Skating Siblings

Skating Siblings

Published February 12th, 2018 by Skatingschooladmin

Skating siblings share a long history of success. Most recently, the ice dancing pair of Alex and Maia Shibutani, the U.S. brother and sister affectionately dubbed the “Shib Sibs,” warmed the world with their 2014 Olympic debut in Socchi. Whether on a rink of ice or wood, siblings of all ages can enjoy the physical and emotional benefits of skating together.

When step-sisters Lexi and Laney first met two years ago, they may have been naturally uncertain about the other. But the girls soon realized there was an undeniable love they could share: figure roller skating.

“It’s bonding time for them,” says Donna Edwards, Lexi’s mom.

Edwards takes turns with Laney’s mom, Mallory Rosado, carpooling the girls to and fromSemoran Skateway for their Skating School lessons and public skate sessions. The sisters skate together three days every week.

“I like it because we get to hang out together at the rink,” says 11-year-old Laney. “We have so much fun.”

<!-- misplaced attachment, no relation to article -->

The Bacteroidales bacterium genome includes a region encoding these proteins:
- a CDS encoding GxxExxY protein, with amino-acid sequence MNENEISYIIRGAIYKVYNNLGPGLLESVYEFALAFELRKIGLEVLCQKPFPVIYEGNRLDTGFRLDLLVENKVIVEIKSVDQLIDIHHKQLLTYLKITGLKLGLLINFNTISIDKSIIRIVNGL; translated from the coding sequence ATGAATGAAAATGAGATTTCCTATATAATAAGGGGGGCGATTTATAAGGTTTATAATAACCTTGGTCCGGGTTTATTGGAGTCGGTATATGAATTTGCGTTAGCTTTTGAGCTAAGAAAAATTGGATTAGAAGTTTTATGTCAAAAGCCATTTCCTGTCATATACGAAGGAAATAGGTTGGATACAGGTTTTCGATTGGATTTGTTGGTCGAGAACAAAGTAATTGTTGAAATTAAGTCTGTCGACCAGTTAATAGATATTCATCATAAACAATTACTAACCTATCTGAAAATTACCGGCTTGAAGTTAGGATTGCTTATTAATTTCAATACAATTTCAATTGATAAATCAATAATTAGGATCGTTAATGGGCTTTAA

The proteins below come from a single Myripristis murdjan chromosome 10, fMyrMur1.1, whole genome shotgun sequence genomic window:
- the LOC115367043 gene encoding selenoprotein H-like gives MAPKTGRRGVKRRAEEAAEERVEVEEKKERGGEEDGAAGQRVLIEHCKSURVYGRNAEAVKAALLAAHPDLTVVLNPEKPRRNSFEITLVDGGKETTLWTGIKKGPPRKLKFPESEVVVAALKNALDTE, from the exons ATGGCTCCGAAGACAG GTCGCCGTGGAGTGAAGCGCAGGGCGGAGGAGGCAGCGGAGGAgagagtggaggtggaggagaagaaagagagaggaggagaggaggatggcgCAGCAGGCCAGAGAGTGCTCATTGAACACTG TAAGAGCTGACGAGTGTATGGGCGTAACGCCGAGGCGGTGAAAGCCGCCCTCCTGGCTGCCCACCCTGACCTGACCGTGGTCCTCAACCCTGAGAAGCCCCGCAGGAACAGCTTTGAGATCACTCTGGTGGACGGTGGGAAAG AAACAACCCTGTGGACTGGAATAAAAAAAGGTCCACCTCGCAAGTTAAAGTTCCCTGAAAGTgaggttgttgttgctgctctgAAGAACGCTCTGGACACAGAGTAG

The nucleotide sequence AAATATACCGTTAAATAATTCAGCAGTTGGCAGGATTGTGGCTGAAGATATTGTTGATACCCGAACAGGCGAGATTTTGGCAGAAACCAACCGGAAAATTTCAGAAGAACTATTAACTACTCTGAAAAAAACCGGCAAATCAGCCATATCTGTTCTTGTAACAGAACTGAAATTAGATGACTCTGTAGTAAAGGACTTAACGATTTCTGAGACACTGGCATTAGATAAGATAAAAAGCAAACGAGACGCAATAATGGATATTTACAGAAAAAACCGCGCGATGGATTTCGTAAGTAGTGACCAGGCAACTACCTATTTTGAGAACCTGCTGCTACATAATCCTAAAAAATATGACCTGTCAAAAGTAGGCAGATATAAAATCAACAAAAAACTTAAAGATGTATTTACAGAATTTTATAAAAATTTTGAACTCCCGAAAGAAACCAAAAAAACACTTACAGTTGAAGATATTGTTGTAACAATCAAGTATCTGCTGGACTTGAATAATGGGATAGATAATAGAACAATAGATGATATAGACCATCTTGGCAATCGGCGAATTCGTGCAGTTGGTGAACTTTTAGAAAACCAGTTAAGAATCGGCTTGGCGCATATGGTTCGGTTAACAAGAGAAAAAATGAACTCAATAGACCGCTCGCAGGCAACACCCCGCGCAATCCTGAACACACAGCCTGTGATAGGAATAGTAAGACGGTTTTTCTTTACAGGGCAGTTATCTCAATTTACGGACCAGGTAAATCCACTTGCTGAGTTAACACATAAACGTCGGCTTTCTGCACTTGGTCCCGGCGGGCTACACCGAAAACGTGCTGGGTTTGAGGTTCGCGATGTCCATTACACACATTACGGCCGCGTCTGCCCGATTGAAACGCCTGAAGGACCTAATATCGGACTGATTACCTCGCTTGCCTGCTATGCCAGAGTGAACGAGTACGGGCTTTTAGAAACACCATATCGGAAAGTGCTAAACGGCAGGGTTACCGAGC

Big sister Lexi, 15, concurs. “It’s just cool because we’re doing something we both like. We don’t always agree on everything, but we work it out.”

Figure skating is filled with charming stories of siblings skating together. From a young Michelle Kwan first following her big sister Karen onto the ice, to the world-class roller skating brother-sister duo of Grant and Audrey Schnell, strong family ties can have a powerful, motivating effect on skaters. And vice versa: skating can influence family ties, especially between siblings.

Mom Michelle Cetto believes her sons, ages 13 and 11, get along much better since they started with Skating School. “They get a huge sense of camaraderie when they skate together.”

Her boys, Gabe and Adrian, practice up to eight hours a week. As a result, Cetto also credits roller skating with dramatic changes in Gabe’s autism.

“He doesn’t need the physical and occupational therapy now. The skating has helped build his concentration tremendously.”

“They still compete against each other like brothers do,” says Cetto. “But because they have to work as a team, roller skating together has helped them learn how to support each other.”

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